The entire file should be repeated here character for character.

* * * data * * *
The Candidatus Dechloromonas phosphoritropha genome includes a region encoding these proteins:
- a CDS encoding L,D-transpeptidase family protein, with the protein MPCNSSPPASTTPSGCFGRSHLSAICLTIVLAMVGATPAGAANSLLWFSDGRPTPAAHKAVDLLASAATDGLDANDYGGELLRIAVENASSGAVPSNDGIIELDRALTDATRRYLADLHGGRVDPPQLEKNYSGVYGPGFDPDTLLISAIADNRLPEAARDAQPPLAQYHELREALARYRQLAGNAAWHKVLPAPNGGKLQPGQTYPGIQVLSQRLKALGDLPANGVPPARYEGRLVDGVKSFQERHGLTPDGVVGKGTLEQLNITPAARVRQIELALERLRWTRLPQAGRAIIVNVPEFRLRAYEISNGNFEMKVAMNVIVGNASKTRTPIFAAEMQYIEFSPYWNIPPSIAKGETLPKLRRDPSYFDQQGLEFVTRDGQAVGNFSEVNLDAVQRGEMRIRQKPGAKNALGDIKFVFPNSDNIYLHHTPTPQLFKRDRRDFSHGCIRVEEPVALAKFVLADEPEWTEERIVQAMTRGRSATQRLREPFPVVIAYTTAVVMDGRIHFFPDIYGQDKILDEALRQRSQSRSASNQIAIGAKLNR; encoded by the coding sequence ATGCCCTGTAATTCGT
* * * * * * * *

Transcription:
The Candidatus Dechloromonas phosphoritropha genome includes a region encoding these proteins:
- a CDS encoding L,D-transpeptidase family protein, with the protein MPCNSSPPASTTPSGCFGRSHLSAICLTIVLAMVGATPAGAANSLLWFSDGRPTPAAHKAVDLLASAATDGLDANDYGGELLRIAVENASSGAVPSNDGIIELDRALTDATRRYLADLHGGRVDPPQLEKNYSGVYGPGFDPDTLLISAIADNRLPEAARDAQPPLAQYHELREALARYRQLAGNAAWHKVLPAPNGGKLQPGQTYPGIQVLSQRLKALGDLPANGVPPARYEGRLVDGVKSFQERHGLTPDGVVGKGTLEQLNITPAARVRQIELALERLRWTRLPQAGRAIIVNVPEFRLRAYEISNGNFEMKVAMNVIVGNASKTRTPIFAAEMQYIEFSPYWNIPPSIAKGETLPKLRRDPSYFDQQGLEFVTRDGQAVGNFSEVNLDAVQRGEMRIRQKPGAKNALGDIKFVFPNSDNIYLHHTPTPQLFKRDRRDFSHGCIRVEEPVALAKFVLADEPEWTEERIVQAMTRGRSATQRLREPFPVVIAYTTAVVMDGRIHFFPDIYGQDKILDEALRQRSQSRSASNQIAIGAKLNR; encoded by the coding sequence ATGCCCTGTAATTCGT